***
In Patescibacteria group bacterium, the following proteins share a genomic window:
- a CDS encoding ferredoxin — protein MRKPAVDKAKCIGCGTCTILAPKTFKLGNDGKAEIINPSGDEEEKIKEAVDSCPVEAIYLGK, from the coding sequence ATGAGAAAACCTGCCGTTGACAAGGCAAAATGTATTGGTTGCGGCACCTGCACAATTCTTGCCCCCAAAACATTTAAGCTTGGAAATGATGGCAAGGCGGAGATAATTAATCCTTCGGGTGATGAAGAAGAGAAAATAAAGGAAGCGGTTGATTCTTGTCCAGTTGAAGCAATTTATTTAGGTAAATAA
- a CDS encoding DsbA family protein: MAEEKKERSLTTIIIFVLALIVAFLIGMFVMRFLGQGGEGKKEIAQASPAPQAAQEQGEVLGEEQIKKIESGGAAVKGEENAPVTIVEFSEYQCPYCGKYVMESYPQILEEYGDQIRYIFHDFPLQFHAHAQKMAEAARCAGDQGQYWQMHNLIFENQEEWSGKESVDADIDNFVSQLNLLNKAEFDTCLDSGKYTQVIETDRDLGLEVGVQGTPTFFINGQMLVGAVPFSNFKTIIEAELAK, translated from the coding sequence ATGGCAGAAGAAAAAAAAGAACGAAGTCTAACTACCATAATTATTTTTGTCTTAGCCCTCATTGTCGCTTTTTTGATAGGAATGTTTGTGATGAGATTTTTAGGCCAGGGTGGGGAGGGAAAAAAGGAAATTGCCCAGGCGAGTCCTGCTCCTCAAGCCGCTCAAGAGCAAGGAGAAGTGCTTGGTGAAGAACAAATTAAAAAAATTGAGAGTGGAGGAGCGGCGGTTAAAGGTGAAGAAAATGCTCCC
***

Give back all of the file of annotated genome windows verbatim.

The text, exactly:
In Patescibacteria group bacterium, the following proteins share a genomic window:
- a CDS encoding ferredoxin — protein MRKPAVDKAKCIGCGTCTILAPKTFKLGNDGKAEIINPSGDEEEKIKEAVDSCPVEAIYLGK, from the coding sequence ATGAGAAAACCTGCCGTTGACAAGGCAAAATGTATTGGTTGCGGCACCTGCACAATTCTTGCCCCCAAAACATTTAAGCTTGGAAATGATGGCAAGGCGGAGATAATTAATCCTTCGGGTGATGAAGAAGAGAAAATAAAGGAAGCGGTTGATTCTTGTCCAGTTGAAGCAATTTATTTAGGTAAATAA
- a CDS encoding DsbA family protein: MAEEKKERSLTTIIIFVLALIVAFLIGMFVMRFLGQGGEGKKEIAQASPAPQAAQEQGEVLGEEQIKKIESGGAAVKGEENAPVTIVEFSEYQCPYCGKYVMESYPQILEEYGDQIRYIFHDFPLQFHAHAQKMAEAARCAGDQGQYWQMHNLIFENQEEWSGKESVDADIDNFVSQLNLLNKAEFDTCLDSGKYTQVIETDRDLGLEVGVQGTPTFFINGQMLVGAVPFSNFKTIIEAELAK, translated from the coding sequence ATGGCAGAAGAAAAAAAAGAACGAAGTCTAACTACCATAATTATTTTTGTCTTAGCCCTCATTGTCGCTTTTTTGATAGGAATGTTTGTGATGAGATTTTTAGGCCAGGGTGGGGAGGGAAAAAAGGAAATTGCCCAGGCGAGTCCTGCTCCTCAAGCCGCTCAAGAGCAAGGAGAAGTGCTTGGTGAAGAACAAATTAAAAAAATTGAGAGTGGAGGAGCGGCGGTTAAAGGTGAAGAAAATGCTCCC